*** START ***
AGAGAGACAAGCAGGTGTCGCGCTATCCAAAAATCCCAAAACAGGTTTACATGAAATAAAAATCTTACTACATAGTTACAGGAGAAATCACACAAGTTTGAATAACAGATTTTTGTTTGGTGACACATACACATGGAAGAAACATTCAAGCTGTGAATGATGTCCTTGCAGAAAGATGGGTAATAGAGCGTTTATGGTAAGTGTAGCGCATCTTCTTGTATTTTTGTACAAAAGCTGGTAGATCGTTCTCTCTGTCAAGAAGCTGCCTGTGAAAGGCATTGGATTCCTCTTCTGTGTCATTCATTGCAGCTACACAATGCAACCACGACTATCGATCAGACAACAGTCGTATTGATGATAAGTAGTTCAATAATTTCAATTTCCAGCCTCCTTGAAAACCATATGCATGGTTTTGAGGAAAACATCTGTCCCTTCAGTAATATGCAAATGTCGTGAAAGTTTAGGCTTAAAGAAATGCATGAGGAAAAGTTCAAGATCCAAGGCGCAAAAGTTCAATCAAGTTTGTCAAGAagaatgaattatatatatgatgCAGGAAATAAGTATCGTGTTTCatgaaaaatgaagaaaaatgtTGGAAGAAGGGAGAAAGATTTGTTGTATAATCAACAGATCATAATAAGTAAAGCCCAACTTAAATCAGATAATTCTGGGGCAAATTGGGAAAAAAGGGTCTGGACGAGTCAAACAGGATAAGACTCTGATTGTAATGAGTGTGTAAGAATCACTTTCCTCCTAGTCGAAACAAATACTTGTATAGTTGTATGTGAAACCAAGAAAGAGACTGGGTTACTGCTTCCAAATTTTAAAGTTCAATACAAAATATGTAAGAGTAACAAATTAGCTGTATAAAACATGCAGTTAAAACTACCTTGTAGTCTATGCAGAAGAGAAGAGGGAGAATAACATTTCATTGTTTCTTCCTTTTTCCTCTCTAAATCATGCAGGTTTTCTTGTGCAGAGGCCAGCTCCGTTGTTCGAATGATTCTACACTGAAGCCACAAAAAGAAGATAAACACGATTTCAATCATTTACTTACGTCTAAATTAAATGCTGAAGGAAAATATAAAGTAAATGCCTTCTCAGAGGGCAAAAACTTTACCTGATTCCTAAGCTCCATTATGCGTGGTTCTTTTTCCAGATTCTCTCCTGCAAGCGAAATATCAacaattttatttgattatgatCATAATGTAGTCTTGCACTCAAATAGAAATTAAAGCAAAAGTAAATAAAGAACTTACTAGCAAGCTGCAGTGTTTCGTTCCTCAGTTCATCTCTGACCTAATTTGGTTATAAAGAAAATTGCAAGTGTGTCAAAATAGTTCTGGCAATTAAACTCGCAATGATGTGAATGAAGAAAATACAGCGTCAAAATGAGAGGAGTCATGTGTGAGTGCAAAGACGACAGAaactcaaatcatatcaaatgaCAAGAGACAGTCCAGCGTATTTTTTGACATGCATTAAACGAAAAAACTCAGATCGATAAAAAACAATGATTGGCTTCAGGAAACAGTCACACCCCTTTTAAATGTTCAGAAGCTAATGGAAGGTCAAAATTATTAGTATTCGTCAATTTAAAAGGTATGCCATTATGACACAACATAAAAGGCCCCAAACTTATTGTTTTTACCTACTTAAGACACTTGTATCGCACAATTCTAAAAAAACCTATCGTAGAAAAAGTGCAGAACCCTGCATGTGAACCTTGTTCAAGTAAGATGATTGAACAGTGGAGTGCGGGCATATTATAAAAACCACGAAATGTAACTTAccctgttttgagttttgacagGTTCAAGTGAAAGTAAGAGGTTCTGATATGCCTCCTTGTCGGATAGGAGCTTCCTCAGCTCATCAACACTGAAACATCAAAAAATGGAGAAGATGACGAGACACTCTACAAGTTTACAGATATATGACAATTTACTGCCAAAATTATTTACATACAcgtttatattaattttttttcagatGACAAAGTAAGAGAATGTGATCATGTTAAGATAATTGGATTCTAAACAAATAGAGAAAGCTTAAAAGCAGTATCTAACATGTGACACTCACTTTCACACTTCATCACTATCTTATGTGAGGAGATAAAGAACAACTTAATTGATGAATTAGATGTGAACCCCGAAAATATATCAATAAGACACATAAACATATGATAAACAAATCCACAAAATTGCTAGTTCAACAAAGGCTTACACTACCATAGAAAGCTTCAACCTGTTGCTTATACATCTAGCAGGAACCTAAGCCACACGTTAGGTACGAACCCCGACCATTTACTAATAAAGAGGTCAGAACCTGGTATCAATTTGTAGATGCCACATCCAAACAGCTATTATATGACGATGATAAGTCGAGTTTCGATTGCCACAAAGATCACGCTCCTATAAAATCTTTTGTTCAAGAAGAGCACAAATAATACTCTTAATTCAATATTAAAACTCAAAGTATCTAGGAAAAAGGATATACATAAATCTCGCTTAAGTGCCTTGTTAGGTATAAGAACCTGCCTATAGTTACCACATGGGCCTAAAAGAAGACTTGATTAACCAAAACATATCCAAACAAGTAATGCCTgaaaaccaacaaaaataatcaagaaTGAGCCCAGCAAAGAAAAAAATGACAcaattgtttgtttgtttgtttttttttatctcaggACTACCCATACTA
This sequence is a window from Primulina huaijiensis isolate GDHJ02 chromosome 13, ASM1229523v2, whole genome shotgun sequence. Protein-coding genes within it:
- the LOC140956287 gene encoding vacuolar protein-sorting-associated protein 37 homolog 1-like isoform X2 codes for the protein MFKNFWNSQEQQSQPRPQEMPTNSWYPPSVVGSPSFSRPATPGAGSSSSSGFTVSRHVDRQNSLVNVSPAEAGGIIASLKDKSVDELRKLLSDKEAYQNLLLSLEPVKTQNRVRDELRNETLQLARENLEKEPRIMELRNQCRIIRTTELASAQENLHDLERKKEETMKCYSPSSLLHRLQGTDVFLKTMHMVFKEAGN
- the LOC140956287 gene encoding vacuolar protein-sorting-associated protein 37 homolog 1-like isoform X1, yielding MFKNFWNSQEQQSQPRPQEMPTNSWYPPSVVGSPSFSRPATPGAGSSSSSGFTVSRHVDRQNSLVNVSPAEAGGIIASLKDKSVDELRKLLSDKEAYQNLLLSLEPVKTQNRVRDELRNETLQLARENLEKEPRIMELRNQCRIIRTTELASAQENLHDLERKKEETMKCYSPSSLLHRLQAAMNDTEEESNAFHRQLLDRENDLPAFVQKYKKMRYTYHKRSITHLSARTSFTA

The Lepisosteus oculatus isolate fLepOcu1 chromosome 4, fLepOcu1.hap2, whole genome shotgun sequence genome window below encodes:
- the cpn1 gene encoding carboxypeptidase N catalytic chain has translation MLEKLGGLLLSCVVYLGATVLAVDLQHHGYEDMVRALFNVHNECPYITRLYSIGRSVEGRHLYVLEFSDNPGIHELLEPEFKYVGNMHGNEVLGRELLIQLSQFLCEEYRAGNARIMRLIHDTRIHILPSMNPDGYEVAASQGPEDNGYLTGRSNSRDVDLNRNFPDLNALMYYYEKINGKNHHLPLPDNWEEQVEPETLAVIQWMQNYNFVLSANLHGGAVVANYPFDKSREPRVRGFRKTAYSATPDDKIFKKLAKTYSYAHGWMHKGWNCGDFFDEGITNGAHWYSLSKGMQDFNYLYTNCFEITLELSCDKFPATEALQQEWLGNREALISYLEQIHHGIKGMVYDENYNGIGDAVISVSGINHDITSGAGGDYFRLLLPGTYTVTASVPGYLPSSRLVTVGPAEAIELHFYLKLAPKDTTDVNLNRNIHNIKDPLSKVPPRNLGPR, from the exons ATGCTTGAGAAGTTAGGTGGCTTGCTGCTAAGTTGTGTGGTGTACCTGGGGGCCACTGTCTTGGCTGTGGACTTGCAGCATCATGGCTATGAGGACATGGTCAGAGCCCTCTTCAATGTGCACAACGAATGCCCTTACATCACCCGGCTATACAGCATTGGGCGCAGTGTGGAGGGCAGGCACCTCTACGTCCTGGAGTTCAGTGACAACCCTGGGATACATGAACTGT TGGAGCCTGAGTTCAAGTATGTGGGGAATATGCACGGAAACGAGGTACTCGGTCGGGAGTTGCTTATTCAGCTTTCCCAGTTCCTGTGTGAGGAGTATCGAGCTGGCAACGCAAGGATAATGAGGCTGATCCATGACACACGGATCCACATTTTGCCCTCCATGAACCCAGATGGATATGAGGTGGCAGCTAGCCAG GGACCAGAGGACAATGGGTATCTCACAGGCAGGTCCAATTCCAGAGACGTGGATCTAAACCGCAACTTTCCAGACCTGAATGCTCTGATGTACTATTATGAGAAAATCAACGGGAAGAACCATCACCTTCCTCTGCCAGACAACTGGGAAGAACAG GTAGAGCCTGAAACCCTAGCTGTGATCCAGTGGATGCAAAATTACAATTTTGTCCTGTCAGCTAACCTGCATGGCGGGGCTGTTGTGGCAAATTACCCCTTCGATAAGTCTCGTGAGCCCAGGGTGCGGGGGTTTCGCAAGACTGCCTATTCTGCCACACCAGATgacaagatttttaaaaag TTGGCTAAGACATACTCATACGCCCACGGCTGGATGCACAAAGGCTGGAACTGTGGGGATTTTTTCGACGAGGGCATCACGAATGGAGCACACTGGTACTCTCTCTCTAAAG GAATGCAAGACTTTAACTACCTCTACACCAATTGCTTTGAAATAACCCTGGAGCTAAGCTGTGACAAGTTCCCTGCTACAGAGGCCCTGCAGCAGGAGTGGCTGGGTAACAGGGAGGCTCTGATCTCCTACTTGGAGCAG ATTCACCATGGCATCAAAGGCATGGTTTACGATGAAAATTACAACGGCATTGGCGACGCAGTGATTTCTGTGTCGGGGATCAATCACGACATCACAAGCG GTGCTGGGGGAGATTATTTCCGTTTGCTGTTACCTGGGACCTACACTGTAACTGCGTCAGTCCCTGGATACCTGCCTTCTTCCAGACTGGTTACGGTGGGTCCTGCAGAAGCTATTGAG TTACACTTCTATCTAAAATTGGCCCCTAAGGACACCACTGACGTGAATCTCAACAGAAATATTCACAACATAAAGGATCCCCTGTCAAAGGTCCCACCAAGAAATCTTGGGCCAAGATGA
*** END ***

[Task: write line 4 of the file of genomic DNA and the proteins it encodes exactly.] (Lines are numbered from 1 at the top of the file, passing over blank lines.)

- the LOC140956287 gene encoding vacuolar protein-sorting-associated protein 37 homolog 1-like isoform X1, yielding MFKNFWNSQEQQSQPRPQEMPTNSWYPPSVVGSPSFSRPATPGAGSSSSSGFTVSRHVDRQNSLVNVSPAEAGGIIASLKDKSVDELRKLLSDKEAYQNLLLSLEPVKTQNRVRDELRNETLQLARENLEKEPRIMELRNQCRIIRTTELASAQENLHDLERKKEETMKCYSPSSLLHRLQAAMNDTEEESNAFHRQLLDRENDLPAFVQKYKKMRYTYHKRSITHLSARTSFTA